Power Is Nothing Without Control – Part 2

Seat of the President of Nigeria at the Council Chamber in the State House/Presidential Villa, Abuja.

By Dapo Akande

The Aussies, known for their love of beer or the Amber Nectar, as they like to call it, are an interesting people. If you think you’re a big beer drinker, then try challenging an Australian to a drinking contest. I can assure you, he’lI drink you under the table, any day. Aussies literally drink like fish.

There was a great advert in the United Kingdom for Castlemaine 4X which parodied this, several decades ago. In preparation for a barbecue (another thing Aussies are known for) party, two men were seen leaning on a truck in the outback (desert like area of Australia) and patiently watching while the drinks for the party were being loaded up. What were they being loaded unto? A trailer. What were the variety of drinks? No variety, only Castlemaine 4X.

Only after totally overloading the trailer with Castlemaine 4X beer to the point where one could clearly hear the trailer creaking under the sheer weight of it, did they remember that they hadn’t packed any drinks for the women. Very casually, with folded arms and a can of Castlemaine 4X he was already drinking in hand, one of the two men said to the other who was doing exactly the same, “I guess we better add a couple of bottles of wine for the Sheilas (ladies)?” His friend agreed and promptly, two bottles of wine were plonked on top of the hundreds of crates of beer. The two men were shown looking satisfied that they had done a good job and then the camera quickly shot back to the trailer as we heard the creaking increase and before we knew it the trailer came crashing down. Without the slightest hint of any panic but with undisguised regret, one of the two men said to the other, “I guess we over did it for the Sheilas”, to which his friend in equal regret just uttered, “yeah”.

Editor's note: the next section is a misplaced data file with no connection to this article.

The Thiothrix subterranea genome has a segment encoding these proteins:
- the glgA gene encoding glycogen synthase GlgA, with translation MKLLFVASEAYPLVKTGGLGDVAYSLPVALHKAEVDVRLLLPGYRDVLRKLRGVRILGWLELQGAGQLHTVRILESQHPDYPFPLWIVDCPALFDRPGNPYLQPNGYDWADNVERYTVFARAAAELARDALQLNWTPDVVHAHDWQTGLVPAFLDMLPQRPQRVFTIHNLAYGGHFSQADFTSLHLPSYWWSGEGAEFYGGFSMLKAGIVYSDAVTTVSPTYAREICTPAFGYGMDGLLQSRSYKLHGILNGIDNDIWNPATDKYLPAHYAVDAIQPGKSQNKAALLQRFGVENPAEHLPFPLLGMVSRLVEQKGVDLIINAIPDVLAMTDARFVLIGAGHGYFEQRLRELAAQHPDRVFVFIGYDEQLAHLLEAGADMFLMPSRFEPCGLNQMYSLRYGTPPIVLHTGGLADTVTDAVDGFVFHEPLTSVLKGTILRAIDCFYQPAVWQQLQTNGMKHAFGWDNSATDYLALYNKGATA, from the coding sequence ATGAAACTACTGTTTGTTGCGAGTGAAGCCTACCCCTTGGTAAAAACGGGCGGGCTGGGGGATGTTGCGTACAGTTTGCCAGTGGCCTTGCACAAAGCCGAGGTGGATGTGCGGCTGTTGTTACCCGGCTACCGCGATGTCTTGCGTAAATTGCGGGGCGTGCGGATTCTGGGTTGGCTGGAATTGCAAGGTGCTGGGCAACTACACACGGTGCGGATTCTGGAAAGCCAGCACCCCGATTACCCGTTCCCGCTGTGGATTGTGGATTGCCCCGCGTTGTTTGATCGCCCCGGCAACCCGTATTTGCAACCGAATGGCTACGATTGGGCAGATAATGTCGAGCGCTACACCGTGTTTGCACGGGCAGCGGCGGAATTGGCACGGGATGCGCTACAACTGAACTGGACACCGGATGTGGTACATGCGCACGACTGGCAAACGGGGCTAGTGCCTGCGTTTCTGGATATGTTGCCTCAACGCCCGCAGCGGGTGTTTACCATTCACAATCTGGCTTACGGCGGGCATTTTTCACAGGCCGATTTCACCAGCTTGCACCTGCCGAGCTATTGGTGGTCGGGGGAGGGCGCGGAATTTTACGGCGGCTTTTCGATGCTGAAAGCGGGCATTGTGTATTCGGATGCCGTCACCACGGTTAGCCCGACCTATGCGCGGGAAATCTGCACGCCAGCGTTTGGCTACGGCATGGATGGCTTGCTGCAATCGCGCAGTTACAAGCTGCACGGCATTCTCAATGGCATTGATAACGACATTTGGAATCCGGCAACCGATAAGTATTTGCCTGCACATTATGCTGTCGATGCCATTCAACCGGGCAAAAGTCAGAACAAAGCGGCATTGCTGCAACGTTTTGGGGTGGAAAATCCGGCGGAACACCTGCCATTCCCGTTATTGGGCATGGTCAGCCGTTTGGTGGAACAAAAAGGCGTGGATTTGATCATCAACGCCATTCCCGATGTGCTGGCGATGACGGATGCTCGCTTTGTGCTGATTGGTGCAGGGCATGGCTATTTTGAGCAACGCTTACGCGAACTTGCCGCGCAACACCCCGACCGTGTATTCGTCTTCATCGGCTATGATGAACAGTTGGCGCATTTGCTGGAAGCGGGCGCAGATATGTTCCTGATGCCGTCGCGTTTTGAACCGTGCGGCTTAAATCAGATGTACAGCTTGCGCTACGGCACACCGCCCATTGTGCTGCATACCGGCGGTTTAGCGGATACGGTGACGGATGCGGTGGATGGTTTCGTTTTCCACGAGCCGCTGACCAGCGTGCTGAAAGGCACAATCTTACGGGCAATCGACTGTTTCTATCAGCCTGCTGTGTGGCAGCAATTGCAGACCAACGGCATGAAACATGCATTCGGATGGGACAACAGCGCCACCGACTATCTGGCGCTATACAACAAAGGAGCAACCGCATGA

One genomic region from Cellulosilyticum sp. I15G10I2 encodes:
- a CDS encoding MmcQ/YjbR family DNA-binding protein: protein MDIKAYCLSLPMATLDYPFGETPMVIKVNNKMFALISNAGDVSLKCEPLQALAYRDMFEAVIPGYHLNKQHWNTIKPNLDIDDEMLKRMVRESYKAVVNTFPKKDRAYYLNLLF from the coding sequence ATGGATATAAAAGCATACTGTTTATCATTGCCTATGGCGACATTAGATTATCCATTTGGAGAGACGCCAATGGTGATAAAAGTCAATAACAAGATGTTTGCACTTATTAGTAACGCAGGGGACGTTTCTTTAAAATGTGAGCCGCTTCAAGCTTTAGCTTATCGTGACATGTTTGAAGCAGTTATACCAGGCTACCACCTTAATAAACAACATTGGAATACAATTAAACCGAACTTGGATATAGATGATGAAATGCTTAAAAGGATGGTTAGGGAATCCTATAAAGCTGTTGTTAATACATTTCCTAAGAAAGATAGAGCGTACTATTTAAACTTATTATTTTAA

The men in the advert above who felt, “Na we dey there” packed the trailer to overload with beer, pampering to their selfish whims and giving little to no thought to the interest of others. Their greed, powerlessness to rein in their voracious appetite when opportunity came knocking to satisfy it and total misuse of position and chance to meet the needs of all, eventually caused the trailer to collapse, so it could not even move anywhere. In the end it didn’t serve anyone’s interest as the drinks were needed at their party.

Forecourt of the State House/Presidential Villa, Abuja, the Nigerian Government seat of power.

But the saddest part about the whole scenario was this; they didn’t ascribe the trailer’s collapse to their greed at all. They blamed it on the two bottles of wine they patted themselves on the back for so thoughtfully including for the women.

Likewise, the problem with Nigeria from the perspective of our political leaders is not current poor leadership but the people who are in too much of a hurry to enjoy a good life. The same good life the majority have been denied all their lives, frustratingly in the midst of plenty. Our leaders will brag in the media about accomplishments which the ordinary man can barely see or feel and explain it away with the usual mantra that government resources are limited, therefore people should understand.